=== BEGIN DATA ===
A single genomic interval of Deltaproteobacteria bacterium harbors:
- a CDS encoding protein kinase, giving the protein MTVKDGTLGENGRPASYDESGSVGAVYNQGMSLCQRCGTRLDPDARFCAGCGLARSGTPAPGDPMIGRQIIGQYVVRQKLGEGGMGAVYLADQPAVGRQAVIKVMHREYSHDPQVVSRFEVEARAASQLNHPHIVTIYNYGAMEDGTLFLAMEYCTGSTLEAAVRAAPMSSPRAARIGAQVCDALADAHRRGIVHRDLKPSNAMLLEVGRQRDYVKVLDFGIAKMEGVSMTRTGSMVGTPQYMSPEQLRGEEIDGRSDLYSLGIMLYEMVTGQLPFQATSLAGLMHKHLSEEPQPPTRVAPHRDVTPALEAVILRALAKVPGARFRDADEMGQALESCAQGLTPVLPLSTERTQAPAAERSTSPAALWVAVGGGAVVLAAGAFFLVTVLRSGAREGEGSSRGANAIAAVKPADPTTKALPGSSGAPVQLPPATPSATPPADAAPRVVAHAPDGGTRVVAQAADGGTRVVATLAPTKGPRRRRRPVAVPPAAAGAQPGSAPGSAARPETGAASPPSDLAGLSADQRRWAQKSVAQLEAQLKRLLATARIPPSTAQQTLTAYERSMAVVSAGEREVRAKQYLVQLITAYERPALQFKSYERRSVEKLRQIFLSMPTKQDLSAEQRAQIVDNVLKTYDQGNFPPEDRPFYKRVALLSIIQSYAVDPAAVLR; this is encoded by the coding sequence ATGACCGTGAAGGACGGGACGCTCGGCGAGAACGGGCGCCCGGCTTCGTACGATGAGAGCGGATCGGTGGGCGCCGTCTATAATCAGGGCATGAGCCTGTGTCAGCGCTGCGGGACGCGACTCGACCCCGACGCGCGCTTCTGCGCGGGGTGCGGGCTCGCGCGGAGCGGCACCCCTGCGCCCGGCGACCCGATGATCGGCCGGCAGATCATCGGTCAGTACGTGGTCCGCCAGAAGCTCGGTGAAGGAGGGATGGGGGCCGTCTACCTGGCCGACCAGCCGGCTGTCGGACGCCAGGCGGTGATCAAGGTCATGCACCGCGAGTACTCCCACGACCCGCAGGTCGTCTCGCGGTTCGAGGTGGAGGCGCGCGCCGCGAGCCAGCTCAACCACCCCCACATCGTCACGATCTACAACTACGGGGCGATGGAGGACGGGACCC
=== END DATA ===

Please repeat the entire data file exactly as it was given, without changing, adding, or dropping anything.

A single genomic interval of Deltaproteobacteria bacterium harbors:
- a CDS encoding protein kinase, giving the protein MTVKDGTLGENGRPASYDESGSVGAVYNQGMSLCQRCGTRLDPDARFCAGCGLARSGTPAPGDPMIGRQIIGQYVVRQKLGEGGMGAVYLADQPAVGRQAVIKVMHREYSHDPQVVSRFEVEARAASQLNHPHIVTIYNYGAMEDGTLFLAMEYCTGSTLEAAVRAAPMSSPRAARIGAQVCDALADAHRRGIVHRDLKPSNAMLLEVGRQRDYVKVLDFGIAKMEGVSMTRTGSMVGTPQYMSPEQLRGEEIDGRSDLYSLGIMLYEMVTGQLPFQATSLAGLMHKHLSEEPQPPTRVAPHRDVTPALEAVILRALAKVPGARFRDADEMGQALESCAQGLTPVLPLSTERTQAPAAERSTSPAALWVAVGGGAVVLAAGAFFLVTVLRSGAREGEGSSRGANAIAAVKPADPTTKALPGSSGAPVQLPPATPSATPPADAAPRVVAHAPDGGTRVVAQAADGGTRVVATLAPTKGPRRRRRPVAVPPAAAGAQPGSAPGSAARPETGAASPPSDLAGLSADQRRWAQKSVAQLEAQLKRLLATARIPPSTAQQTLTAYERSMAVVSAGEREVRAKQYLVQLITAYERPALQFKSYERRSVEKLRQIFLSMPTKQDLSAEQRAQIVDNVLKTYDQGNFPPEDRPFYKRVALLSIIQSYAVDPAAVLR; this is encoded by the coding sequence ATGACCGTGAAGGACGGGACGCTCGGCGAGAACGGGCGCCCGGCTTCGTACGATGAGAGCGGATCGGTGGGCGCCGTCTATAATCAGGGCATGAGCCTGTGTCAGCGCTGCGGGACGCGACTCGACCCCGACGCGCGCTTCTGCGCGGGGTGCGGGCTCGCGCGGAGCGGCACCCCTGCGCCCGGCGACCCGATGATCGGCCGGCAGATCATCGGTCAGTACGTGGTCCGCCAGAAGCTCGGTGAAGGAGGGATGGGGGCCGTCTACCTGGCCGACCAGCCGGCTGTCGGACGCCAGGCGGTGATCAAGGTCATGCACCGCGAGTACTCCCACGACCCGCAGGTCGTCTCGCGGTTCGAGGTGGAGGCGCGCGCCGCGAGCCAGCTCAACCACCCCCACATCGTCACGATCTACAACTACGGGGCGATGGAGGACGGGACCC